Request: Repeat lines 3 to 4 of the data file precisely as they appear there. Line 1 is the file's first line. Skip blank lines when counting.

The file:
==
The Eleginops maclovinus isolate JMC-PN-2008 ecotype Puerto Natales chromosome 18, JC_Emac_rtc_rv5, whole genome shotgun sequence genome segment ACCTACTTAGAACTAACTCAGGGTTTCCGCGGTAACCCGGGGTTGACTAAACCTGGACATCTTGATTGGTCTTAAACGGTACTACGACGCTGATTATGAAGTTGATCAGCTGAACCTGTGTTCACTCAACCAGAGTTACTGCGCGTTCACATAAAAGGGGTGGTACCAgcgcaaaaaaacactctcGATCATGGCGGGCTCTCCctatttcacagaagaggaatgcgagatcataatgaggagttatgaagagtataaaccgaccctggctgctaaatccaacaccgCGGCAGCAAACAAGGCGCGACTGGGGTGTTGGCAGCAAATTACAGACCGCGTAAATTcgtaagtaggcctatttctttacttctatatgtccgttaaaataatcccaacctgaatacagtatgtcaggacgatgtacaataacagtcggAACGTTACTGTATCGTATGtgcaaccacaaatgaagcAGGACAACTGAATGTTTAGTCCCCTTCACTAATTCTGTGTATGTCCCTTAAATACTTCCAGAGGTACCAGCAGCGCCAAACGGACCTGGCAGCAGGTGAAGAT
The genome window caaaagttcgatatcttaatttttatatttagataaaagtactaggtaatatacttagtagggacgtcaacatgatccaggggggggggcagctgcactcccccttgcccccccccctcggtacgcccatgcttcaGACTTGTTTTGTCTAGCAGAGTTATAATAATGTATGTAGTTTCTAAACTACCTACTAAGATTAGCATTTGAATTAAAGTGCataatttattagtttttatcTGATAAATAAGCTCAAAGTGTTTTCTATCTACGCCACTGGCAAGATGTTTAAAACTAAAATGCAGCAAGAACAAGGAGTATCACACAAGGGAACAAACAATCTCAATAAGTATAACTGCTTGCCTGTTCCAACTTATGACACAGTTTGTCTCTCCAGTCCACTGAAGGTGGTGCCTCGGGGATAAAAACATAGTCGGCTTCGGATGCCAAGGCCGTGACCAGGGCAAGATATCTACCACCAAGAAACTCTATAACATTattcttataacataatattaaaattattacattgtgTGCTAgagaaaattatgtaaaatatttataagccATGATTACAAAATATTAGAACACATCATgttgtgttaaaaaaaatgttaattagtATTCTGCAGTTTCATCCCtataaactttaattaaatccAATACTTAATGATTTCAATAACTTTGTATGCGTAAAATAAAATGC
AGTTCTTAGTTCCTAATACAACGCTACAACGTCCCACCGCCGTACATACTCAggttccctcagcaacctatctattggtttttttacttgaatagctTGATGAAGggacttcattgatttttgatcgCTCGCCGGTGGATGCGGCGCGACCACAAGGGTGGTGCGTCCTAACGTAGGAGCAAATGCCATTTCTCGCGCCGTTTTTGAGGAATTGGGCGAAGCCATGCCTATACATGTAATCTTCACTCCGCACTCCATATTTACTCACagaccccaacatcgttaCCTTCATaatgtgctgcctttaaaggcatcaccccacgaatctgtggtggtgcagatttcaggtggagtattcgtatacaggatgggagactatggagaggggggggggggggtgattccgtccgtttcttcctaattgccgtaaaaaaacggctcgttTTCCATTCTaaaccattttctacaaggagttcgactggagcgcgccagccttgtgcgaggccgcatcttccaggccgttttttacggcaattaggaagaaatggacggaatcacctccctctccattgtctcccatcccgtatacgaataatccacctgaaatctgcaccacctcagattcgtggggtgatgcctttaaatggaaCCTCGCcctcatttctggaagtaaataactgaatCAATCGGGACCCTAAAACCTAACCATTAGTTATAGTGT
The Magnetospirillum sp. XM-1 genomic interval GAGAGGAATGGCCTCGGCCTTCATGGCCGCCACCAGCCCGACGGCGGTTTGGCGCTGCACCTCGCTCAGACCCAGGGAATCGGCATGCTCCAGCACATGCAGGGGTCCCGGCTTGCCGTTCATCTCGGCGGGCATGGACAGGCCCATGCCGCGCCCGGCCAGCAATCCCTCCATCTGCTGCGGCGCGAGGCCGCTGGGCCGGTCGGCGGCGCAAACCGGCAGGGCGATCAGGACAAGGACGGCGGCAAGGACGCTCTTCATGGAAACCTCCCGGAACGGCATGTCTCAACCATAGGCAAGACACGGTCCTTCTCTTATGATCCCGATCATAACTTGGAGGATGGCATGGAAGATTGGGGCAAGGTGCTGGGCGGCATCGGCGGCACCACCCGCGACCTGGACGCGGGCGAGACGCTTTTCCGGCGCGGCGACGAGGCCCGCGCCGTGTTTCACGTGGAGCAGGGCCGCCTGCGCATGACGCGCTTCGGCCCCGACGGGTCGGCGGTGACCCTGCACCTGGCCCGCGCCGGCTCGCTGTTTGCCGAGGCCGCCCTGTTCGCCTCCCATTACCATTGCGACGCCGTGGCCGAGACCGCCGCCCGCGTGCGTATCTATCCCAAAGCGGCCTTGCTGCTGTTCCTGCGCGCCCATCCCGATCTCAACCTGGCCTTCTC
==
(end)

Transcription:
AGTTCTTAGTTCCTAATACAACGCTACAACGTCCCACCGCCGTACATACTCAggttccctcagcaacctatctattggtttttttacttgaatagctTGATGAAGggacttcattgatttttgatcgCTCGCCGGTGGATGCGGCGCGACCACAAGGGTGGTGCGTCCTAACGTAGGAGCAAATGCCATTTCTCGCGCCGTTTTTGAGGAATTGGGCGAAGCCATGCCTATACATGTAATCTTCACTCCGCACTCCATATTTACTCACagaccccaacatcgttaCCTTCATaatgtgctgcctttaaaggcatcaccccacgaatctgtggtggtgcagatttcaggtggagtattcgtatacaggatgggagactatggagaggggggggggggggtgattccgtccgtttcttcctaattgccgtaaaaaaacggctcgttTTCCATTCTaaaccattttctacaaggagttcgactggagcgcgccagccttgtgcgaggccgcatcttccaggccgttttttacggcaattaggaagaaatggacggaatcacctccctctccattgtctcccatcccgtatacgaataatccacctgaaatctgcaccacctcagattcgtggggtgatgcctttaaatggaaCCTCGCcctcatttctggaagtaaataactgaatCAATCGGGACCCTAAAACCTAACCATTAGTTATAGTGT
The Magnetospirillum sp. XM-1 genomic interval GAGAGGAATGGCCTCGGCCTTCATGGCCGCCACCAGCCCGACGGCGGTTTGGCGCTGCACCTCGCTCAGACCCAGGGAATCGGCATGCTCCAGCACATGCAGGGGTCCCGGCTTGCCGTTCATCTCGGCGGGCATGGACAGGCCCATGCCGCGCCCGGCCAGCAATCCCTCCATCTGCTGCGGCGCGAGGCCGCTGGGCCGGTCGGCGGCGCAAACCGGCAGGGCGATCAGGACAAGGACGGCGGCAAGGACGCTCTTCATGGAAACCTCCCGGAACGGCATGTCTCAACCATAGGCAAGACACGGTCCTTCTCTTATGATCCCGATCATAACTTGGAGGATGGCATGGAAGATTGGGGCAAGGTGCTGGGCGGCATCGGCGGCACCACCCGCGACCTGGACGCGGGCGAGACGCTTTTCCGGCGCGGCGACGAGGCCCGCGCCGTGTTTCACGTGGAGCAGGGCCGCCTGCGCATGACGCGCTTCGGCCCCGACGGGTCGGCGGTGACCCTGCACCTGGCCCGCGCCGGCTCGCTGTTTGCCGAGGCCGCCCTGTTCGCCTCCCATTACCATTGCGACGCCGTGGCCGAGACCGCCGCCCGCGTGCGTATCTATCCCAAAGCGGCCTTGCTGCTGTTCCTGCGCGCCCATCCCGATCTCAACCTGGCCTTCTC